Morgan La Casse
The College Republicans panel has always been a point of controversy during each fall semester’s paint the bridge event. I believe what this issue speaks to is not what speech is protected by the first amendment, but what kind of speech is tolerated and promoted by the University of Minnesota. The panel that’s painted by the College Republicans each year doesn’t necessarily belong to the students who are painting it, but rather the University itself.
The groups who paint panels during the event aren’t charged with vandalism because they have authorization to promote their groups from the University. The fact that the panels on the bridge belong to the University means that speech on the bridge can be interpreted as being affiliated with, and potentially promoted by, the University of Minnesota. Considering the panels are located on a very heavily trafficked part of campus, are surrounded by promotions for other University sponsored groups, are located on a bridge that is literally painted maroon and gold and are even a part of the campus tours for prospective students, it isn’t unreasonable to think that the speech on the panels is related to the University itself.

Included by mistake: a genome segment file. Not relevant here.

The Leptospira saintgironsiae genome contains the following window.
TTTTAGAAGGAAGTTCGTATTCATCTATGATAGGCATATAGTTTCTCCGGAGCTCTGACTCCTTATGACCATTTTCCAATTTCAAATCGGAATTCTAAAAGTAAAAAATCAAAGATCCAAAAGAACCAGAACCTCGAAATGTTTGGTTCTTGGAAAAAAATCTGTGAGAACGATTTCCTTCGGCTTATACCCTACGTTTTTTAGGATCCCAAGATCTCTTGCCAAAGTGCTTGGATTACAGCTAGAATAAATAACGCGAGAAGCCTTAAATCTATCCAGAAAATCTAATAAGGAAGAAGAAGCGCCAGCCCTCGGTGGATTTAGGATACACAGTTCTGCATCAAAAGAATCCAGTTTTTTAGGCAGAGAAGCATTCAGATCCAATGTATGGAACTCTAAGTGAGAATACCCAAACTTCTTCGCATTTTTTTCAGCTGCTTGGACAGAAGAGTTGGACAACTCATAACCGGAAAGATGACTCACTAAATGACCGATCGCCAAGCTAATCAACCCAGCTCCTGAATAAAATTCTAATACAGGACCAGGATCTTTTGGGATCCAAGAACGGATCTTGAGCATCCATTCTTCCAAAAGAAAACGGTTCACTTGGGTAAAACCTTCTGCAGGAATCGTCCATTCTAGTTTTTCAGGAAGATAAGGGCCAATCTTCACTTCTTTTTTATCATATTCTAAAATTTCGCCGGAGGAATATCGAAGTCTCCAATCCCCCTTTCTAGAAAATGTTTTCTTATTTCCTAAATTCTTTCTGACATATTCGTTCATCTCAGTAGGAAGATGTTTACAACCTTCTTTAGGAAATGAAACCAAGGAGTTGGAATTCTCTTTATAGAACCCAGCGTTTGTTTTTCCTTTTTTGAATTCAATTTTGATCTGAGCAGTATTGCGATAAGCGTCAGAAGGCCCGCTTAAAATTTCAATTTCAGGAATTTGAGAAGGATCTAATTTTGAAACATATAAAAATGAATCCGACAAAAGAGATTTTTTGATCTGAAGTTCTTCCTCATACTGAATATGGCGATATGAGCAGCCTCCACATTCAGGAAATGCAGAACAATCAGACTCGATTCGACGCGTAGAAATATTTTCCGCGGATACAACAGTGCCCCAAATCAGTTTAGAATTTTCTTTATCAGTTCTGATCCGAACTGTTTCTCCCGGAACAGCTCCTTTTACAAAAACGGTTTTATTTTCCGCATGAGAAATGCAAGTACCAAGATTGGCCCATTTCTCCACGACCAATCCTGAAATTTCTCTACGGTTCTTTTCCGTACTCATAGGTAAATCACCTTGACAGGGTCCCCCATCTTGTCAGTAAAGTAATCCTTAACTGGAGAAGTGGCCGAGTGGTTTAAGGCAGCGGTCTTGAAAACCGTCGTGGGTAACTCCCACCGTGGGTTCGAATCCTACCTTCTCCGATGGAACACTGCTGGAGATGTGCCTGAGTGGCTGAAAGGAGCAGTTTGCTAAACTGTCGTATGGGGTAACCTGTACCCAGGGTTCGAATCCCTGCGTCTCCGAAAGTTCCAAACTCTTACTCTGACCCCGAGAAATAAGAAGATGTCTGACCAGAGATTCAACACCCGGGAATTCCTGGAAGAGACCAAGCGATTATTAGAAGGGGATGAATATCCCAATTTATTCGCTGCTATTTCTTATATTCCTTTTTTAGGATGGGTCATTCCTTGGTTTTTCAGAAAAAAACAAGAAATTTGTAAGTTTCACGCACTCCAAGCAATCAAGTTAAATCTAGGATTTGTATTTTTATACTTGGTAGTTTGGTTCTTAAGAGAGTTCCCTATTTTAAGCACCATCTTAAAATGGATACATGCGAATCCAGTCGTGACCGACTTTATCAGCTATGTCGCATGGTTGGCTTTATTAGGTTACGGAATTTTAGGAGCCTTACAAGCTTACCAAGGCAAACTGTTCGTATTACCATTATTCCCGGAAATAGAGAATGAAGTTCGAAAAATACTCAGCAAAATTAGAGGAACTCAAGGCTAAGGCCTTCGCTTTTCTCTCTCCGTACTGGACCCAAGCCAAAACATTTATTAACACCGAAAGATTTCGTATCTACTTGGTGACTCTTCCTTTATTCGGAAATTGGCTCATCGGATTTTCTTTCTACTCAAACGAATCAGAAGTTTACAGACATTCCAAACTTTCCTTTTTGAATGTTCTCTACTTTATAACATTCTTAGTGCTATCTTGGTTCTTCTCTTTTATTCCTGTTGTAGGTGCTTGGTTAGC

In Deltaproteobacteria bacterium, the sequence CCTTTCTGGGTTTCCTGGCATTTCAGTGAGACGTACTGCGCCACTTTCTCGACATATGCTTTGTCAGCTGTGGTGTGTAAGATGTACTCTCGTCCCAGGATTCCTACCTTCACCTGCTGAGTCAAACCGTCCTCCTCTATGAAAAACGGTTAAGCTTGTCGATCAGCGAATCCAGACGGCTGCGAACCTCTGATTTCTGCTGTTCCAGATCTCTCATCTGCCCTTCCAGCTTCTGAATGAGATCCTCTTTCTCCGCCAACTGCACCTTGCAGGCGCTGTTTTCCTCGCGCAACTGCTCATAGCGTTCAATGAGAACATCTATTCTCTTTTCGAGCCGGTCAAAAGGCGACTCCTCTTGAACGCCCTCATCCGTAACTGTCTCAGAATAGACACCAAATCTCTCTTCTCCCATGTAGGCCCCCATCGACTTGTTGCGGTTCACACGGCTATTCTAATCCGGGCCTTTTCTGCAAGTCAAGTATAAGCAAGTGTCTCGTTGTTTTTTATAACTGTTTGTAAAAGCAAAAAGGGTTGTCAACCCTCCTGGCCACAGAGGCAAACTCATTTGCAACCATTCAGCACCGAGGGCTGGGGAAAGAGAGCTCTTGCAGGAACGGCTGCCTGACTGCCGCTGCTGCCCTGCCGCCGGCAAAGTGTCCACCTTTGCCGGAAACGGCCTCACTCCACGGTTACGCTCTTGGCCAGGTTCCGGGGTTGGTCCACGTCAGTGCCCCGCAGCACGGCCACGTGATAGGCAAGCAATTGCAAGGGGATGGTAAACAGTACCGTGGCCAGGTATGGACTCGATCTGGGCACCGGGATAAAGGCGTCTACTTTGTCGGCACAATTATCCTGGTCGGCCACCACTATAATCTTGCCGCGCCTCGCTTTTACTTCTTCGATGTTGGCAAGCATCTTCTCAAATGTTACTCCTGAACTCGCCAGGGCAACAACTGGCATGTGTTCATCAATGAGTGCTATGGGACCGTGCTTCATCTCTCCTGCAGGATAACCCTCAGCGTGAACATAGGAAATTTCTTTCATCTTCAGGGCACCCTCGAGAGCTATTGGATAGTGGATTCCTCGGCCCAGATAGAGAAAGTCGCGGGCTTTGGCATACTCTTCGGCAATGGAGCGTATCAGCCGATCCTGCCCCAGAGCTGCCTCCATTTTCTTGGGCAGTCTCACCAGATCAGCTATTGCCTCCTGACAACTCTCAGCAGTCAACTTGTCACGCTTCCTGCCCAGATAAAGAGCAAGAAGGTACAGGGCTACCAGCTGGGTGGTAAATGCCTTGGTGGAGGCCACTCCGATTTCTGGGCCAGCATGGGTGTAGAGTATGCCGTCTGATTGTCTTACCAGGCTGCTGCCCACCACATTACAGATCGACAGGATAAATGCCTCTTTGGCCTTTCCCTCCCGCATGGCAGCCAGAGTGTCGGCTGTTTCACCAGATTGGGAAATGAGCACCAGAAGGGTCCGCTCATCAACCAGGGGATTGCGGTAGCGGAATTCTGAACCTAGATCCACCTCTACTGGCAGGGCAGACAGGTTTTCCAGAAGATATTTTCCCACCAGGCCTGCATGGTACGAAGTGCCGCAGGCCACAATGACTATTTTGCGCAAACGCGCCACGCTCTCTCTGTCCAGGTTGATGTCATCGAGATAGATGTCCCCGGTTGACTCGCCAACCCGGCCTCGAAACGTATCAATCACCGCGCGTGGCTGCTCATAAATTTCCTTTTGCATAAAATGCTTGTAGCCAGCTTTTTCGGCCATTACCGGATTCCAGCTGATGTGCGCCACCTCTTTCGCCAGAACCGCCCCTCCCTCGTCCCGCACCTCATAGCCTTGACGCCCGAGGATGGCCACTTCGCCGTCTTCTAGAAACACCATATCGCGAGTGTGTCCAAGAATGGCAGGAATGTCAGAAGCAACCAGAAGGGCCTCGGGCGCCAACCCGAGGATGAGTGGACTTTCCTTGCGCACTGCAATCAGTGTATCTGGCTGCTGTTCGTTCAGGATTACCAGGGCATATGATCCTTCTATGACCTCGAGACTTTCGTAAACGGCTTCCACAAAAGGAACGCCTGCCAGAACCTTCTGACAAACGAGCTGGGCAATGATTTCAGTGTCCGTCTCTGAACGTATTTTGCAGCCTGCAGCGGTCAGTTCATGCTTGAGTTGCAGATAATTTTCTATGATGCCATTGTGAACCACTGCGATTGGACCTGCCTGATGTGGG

The question then becomes whether or not the speech on the College Republicans panel is aligned with the values of the University of Minnesota, and does not contradict the goals of the institution. Taken directly from the Board of Regent’s mission statement, “In all of its activities, the University strives to sustain an open exchange of ideas in an environment that … provides an atmosphere of mutual respect, free from racism, sexism, and other forms of prejudice and intolerance … and empowers the individuals within its community.” The College Republicans speech on the bridge does not align with the values of our mission statement, and does directly contradict its goals.
One of the most stark images painted on their panel this year was a portrait of a plane flying into the twin towers, placed directly next to a sentence pulled from a speech given by Congresswoman Ilhan Omar. It is hard to believe that anyone would feel empowered by, or even comfortable with an illustration of 9/11, especially when placed directly next to the name of a Muslim woman of color. Not only is a crude painting of 9/11 a distasteful depiction of a national tragedy, but also a painful reminder of the after effects it has had on the Muslim community, a community which is part of our University. This directly violates the goals of the mission statement. The University should not allow the type of speech that was depicted on the College Republican’s panel to be painted on the bridge. While it may be protected as free speech for the group members, the panel itself is under the jurisdiction of the University, and when the speech on the panel violates the very mission statement of this institution, it should be taken down. While I don’t believe vandalism is the solution to the problem, I can certainly sympathize with the motives of those who do it.
Kylie Smith is a sophomore at the University of Minnesota.
This letter to the editor has been lightly edited for style and clarity.